A month. It’s been a month and some change since I’ve posted something on this blog. And not for any reason other than a lack of things to write about. So here, take some rambling.
In a thin fabric of everyday routine, reality likes to punch through with the sharp end of a knife. I was driving home the other day from Astoria back to the Bronx, having just got off the Queensboro Bridge and heading towards FDR Drive, when piercing red and blue flashes start to dance throughout my windows out of nowhere. I routinely just move to the side, since this usually just means that they want to drive up ahead of me, but the reality was that the lights were for me. Policemen show up, knock on my closed window, ask me for my license and registration. I can only pull out the license; registration is somewhere or other in hermitage. They go back to their squad car, lights still blasting through the darkness in my car, and then come back and give me a ticket because the brake light is out. This was annoying, as the brake light had went out weeks ago and then mysteriously started to work again ever since. So it decided to go back out and be a problem in the one moment a pair of cops would notice. This was both annoying and a relief: annoying because they could’ve simply slapped my palm and said “replace your light, bee-yotch”, and a relief because too much “Law and Order”/”CSI: Miami”/”Criminal Minds” made me suspect that they may find some random dead body in my trunk or that they were serial killers posing as cops who enjoyed pulling people over and then shooting them to tidbits.
The following Thursday, Obama decides to show up at the United States Military Academy in West Point and disappointingly announced/explained that he’ll be sending 30,000 more troops to Afghanistan. Some of his more popular fan and supporters, including Michael Moore, Oliver Stone and even the reknown former Weather Underground member, college professor and colleague Bill Ayers have spoken out against him. Against this, I should say. I’m at a crossroads about the whole thing. I mean, he made it a specific point to not be like Bush, but now I’ve read reports about him protecting Bush’s policy for illegal wiretapping (when he said he wouldn’t), not closing Guantanamo Bay (which he said he’d close it first thing), not being too active on protecting gays in the military (when he said he’d ban the Don’t Ask, Don’t Tell policy), and making compromises with conservatives on Health Care. And now, his Afghan War.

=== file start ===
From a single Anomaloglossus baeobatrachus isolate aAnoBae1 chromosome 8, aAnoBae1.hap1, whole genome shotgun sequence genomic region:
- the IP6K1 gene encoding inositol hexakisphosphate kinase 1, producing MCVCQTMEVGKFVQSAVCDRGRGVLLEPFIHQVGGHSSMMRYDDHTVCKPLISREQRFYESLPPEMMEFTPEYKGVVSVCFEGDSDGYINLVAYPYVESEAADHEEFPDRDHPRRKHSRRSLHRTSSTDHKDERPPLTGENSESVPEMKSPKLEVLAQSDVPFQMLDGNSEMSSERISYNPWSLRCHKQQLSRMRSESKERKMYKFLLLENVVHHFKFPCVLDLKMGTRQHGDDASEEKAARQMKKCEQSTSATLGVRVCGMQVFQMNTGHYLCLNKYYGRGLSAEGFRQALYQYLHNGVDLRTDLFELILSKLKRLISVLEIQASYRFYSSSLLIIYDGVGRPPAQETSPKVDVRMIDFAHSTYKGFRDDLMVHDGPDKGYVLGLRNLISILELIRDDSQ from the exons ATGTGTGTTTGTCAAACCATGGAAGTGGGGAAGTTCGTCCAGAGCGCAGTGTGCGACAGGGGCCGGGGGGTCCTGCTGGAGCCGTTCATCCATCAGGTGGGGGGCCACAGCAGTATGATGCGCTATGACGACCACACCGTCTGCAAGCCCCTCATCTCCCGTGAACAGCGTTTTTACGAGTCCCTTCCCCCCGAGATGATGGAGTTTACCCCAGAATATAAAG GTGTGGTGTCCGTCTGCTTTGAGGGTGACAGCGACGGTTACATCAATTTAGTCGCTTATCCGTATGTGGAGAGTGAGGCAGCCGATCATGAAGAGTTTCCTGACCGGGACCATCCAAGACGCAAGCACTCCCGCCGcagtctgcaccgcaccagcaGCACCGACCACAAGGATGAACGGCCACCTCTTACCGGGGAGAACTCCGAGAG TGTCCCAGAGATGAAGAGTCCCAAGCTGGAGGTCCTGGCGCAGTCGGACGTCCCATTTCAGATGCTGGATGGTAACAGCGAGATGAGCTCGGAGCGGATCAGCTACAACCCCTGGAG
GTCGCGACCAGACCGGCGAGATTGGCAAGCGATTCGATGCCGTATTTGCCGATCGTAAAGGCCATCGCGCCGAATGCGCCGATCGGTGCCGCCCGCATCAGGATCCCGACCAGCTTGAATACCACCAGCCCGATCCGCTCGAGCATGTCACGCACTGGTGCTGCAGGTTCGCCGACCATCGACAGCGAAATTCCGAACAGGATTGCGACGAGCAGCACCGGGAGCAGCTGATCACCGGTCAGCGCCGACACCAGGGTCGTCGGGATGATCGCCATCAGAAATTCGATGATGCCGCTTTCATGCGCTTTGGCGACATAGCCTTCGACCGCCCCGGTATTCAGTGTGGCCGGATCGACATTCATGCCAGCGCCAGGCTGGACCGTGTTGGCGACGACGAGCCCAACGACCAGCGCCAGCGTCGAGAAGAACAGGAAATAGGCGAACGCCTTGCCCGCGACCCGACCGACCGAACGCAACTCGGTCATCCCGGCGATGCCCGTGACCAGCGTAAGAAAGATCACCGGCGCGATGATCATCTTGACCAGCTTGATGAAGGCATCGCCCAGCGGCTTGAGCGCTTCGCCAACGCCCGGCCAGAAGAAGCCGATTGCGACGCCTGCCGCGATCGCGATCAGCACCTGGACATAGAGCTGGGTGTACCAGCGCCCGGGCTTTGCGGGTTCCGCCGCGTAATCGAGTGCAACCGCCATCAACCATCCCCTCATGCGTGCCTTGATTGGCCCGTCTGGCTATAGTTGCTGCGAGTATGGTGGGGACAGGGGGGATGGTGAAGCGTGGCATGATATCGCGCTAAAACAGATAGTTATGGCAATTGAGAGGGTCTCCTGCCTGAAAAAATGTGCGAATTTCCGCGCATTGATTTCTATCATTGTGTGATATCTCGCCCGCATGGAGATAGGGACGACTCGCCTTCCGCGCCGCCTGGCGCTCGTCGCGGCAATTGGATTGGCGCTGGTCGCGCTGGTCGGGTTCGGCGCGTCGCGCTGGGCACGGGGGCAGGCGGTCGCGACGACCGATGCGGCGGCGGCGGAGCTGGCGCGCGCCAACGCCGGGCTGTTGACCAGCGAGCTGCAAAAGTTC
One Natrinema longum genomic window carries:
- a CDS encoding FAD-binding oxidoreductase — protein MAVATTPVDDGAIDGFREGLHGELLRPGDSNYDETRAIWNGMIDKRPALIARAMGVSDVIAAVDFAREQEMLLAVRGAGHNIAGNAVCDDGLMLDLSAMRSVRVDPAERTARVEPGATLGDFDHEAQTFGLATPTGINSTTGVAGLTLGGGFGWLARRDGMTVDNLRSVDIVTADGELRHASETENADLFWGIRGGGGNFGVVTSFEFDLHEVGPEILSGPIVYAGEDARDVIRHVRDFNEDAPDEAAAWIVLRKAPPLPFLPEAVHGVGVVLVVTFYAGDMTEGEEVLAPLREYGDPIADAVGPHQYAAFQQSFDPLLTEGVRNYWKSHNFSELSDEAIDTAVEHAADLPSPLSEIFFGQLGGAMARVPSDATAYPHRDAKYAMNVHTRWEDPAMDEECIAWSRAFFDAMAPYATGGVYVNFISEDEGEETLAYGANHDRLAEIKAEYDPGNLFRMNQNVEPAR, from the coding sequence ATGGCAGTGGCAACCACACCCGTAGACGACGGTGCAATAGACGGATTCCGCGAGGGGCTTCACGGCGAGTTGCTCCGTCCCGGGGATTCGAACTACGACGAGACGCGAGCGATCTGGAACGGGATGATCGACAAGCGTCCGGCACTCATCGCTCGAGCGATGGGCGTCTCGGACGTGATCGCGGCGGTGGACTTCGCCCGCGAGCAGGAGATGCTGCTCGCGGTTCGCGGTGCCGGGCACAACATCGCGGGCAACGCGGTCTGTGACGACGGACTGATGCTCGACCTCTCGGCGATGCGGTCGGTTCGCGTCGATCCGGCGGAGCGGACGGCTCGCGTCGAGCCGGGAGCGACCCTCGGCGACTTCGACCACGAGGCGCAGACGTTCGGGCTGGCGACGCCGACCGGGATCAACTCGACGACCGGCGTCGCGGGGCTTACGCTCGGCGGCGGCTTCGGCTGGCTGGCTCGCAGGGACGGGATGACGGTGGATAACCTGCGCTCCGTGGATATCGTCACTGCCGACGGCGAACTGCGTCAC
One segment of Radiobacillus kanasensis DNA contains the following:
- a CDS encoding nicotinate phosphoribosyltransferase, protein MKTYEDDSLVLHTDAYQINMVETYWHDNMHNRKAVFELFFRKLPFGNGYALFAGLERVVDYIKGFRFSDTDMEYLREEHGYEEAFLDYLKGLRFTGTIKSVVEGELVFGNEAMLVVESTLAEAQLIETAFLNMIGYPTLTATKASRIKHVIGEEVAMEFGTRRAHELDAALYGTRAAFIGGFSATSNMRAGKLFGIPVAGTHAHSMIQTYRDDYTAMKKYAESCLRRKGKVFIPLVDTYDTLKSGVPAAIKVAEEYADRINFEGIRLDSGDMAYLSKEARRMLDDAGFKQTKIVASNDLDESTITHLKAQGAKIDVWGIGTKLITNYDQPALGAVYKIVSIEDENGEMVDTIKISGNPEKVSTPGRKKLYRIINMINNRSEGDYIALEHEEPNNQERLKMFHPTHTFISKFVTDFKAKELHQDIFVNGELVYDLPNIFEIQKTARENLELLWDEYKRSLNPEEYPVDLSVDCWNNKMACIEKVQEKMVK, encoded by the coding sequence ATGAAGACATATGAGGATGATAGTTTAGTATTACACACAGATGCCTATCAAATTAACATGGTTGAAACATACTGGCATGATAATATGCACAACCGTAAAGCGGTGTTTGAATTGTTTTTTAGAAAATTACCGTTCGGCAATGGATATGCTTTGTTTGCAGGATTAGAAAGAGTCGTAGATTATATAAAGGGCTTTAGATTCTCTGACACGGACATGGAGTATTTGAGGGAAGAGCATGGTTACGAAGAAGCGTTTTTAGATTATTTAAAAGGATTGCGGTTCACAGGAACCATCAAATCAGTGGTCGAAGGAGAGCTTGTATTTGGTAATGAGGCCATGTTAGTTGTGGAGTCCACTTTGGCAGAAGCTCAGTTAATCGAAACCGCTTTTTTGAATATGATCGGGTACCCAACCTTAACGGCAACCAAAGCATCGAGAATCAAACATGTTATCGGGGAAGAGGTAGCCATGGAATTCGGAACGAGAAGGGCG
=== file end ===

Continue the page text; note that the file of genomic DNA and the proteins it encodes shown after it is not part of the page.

I don’t know all of the super deep details about it. He says that we are to go over there and quiet-down-now the Taliban. If we don’t, they will plot and scheme and blow us all up again. But when won’t they plot and scheme and blow us up? The libs are saying that he’s continuing Bush and making a terrible decision of going to war in the light of just having received the Nobel Peace Prize. Some say that this is his Vietnam War. He made it one of his key points to come into office and not be this war president, but he’s already going back on promises, although he did also say from the beginning that he would be making some choices we would not agree with. Also, he did set a time limit and a very fine objective to defend the Afghans (alongside Pakistan) and train Afghan soldiers to defend themselves, in opposition to the Texas Fascist who just wanted to “blow s**t up” and his disciples McPain and Stale-lin who wanted to be at war for 100 years1. This makes sense to me, but at the same time, the whole thing seems like a lost cause and Obamsky really needs to start attending to matters in his homeland.
I imagine the “reality” that may hit many people who campaigned hard for him is that all politicians are the same in office, the difference is just in how they campaign themselves during election time. But this obviously isn’t true either. Doubting everything and everyone is just as stupid as believing everything and everyone, even if you have the experience of being tired of being betrayed by people you have faith in. Obama did help to qualm Russian beef with us left over from the Cold War, as well as signing the Matthew Shepard Act into law; two things I’m sure Bush would’ve used to wipe himself with after using the bathroom. 3 years left. We’ll see the reality of how he carries himself. Meanwhile, excuse me while I tend to this traffic ticket.
1) John McCain and Sarah Palin. McCain once said that it would be fine with him if the United States military stayed in Iraq for 100 years. Go google it yourself.